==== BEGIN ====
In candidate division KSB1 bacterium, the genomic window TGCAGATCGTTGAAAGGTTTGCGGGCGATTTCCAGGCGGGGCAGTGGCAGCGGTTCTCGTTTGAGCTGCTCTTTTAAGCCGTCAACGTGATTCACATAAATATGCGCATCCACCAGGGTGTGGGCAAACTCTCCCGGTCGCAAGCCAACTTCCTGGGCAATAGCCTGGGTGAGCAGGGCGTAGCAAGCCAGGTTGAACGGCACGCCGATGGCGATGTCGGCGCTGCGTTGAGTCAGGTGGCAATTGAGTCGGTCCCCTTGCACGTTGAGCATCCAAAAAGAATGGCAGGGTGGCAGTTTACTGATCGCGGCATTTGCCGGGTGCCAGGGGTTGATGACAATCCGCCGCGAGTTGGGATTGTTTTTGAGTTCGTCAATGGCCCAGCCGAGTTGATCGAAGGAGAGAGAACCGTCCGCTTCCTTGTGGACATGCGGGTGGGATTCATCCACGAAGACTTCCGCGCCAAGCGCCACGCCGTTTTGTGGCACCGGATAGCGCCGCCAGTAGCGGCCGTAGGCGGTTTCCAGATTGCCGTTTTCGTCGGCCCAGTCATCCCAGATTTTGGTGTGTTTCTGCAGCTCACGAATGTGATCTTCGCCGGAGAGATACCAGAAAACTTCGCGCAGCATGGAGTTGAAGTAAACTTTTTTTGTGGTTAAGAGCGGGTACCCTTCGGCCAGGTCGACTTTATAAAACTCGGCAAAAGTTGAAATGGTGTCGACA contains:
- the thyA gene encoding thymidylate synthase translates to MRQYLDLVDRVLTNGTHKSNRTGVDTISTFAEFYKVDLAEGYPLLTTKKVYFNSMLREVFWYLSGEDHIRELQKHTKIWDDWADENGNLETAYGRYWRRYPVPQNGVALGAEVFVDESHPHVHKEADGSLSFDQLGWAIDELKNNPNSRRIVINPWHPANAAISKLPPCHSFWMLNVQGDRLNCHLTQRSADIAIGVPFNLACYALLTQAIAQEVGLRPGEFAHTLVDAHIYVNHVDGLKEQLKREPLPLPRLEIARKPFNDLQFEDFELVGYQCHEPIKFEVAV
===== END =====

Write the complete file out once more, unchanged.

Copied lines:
In candidate division KSB1 bacterium, the genomic window TGCAGATCGTTGAAAGGTTTGCGGGCGATTTCCAGGCGGGGCAGTGGCAGCGGTTCTCGTTTGAGCTGCTCTTTTAAGCCGTCAACGTGATTCACATAAATATGCGCATCCACCAGGGTGTGGGCAAACTCTCCCGGTCGCAAGCCAACTTCCTGGGCAATAGCCTGGGTGAGCAGGGCGTAGCAAGCCAGGTTGAACGGCACGCCGATGGCGATGTCGGCGCTGCGTTGAGTCAGGTGGCAATTGAGTCGGTCCCCTTGCACGTTGAGCATCCAAAAAGAATGGCAGGGTGGCAGTTTACTGATCGCGGCATTTGCCGGGTGCCAGGGGTTGATGACAATCCGCCGCGAGTTGGGATTGTTTTTGAGTTCGTCAATGGCCCAGCCGAGTTGATCGAAGGAGAGAGAACCGTCCGCTTCCTTGTGGACATGCGGGTGGGATTCATCCACGAAGACTTCCGCGCCAAGCGCCACGCCGTTTTGTGGCACCGGATAGCGCCGCCAGTAGCGGCCGTAGGCGGTTTCCAGATTGCCGTTTTCGTCGGCCCAGTCATCCCAGATTTTGGTGTGTTTCTGCAGCTCACGAATGTGATCTTCGCCGGAGAGATACCAGAAAACTTCGCGCAGCATGGAGTTGAAGTAAACTTTTTTTGTGGTTAAGAGCGGGTACCCTTCGGCCAGGTCGACTTTATAAAACTCGGCAAAAGTTGAAATGGTGTCGACA contains:
- the thyA gene encoding thymidylate synthase translates to MRQYLDLVDRVLTNGTHKSNRTGVDTISTFAEFYKVDLAEGYPLLTTKKVYFNSMLREVFWYLSGEDHIRELQKHTKIWDDWADENGNLETAYGRYWRRYPVPQNGVALGAEVFVDESHPHVHKEADGSLSFDQLGWAIDELKNNPNSRRIVINPWHPANAAISKLPPCHSFWMLNVQGDRLNCHLTQRSADIAIGVPFNLACYALLTQAIAQEVGLRPGEFAHTLVDAHIYVNHVDGLKEQLKREPLPLPRLEIARKPFNDLQFEDFELVGYQCHEPIKFEVAV